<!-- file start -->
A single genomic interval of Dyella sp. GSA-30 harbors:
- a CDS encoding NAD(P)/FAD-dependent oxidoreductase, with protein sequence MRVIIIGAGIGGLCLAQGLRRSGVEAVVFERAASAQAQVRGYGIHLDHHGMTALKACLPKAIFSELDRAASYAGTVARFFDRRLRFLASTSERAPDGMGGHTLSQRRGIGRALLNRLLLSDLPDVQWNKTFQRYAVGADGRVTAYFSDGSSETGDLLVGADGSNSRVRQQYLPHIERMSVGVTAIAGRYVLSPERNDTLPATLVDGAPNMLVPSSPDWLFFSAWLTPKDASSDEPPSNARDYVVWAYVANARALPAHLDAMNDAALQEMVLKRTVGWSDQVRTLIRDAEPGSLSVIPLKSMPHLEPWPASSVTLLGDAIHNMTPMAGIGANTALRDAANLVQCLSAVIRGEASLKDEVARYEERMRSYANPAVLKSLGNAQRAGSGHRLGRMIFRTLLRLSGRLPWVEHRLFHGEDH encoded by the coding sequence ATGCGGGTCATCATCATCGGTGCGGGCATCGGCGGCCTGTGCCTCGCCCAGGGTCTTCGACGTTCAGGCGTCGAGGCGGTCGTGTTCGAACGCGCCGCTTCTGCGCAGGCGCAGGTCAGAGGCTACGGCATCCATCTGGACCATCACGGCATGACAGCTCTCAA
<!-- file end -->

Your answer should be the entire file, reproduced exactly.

A single genomic interval of Dyella sp. GSA-30 harbors:
- a CDS encoding NAD(P)/FAD-dependent oxidoreductase, with protein sequence MRVIIIGAGIGGLCLAQGLRRSGVEAVVFERAASAQAQVRGYGIHLDHHGMTALKACLPKAIFSELDRAASYAGTVARFFDRRLRFLASTSERAPDGMGGHTLSQRRGIGRALLNRLLLSDLPDVQWNKTFQRYAVGADGRVTAYFSDGSSETGDLLVGADGSNSRVRQQYLPHIERMSVGVTAIAGRYVLSPERNDTLPATLVDGAPNMLVPSSPDWLFFSAWLTPKDASSDEPPSNARDYVVWAYVANARALPAHLDAMNDAALQEMVLKRTVGWSDQVRTLIRDAEPGSLSVIPLKSMPHLEPWPASSVTLLGDAIHNMTPMAGIGANTALRDAANLVQCLSAVIRGEASLKDEVARYEERMRSYANPAVLKSLGNAQRAGSGHRLGRMIFRTLLRLSGRLPWVEHRLFHGEDH encoded by the coding sequence ATGCGGGTCATCATCATCGGTGCGGGCATCGGCGGCCTGTGCCTCGCCCAGGGTCTTCGACGTTCAGGCGTCGAGGCGGTCGTGTTCGAACGCGCCGCTTCTGCGCAGGCGCAGGTCAGAGGCTACGGCATCCATCTGGACCATCACGGCATGACAGCTCTCAA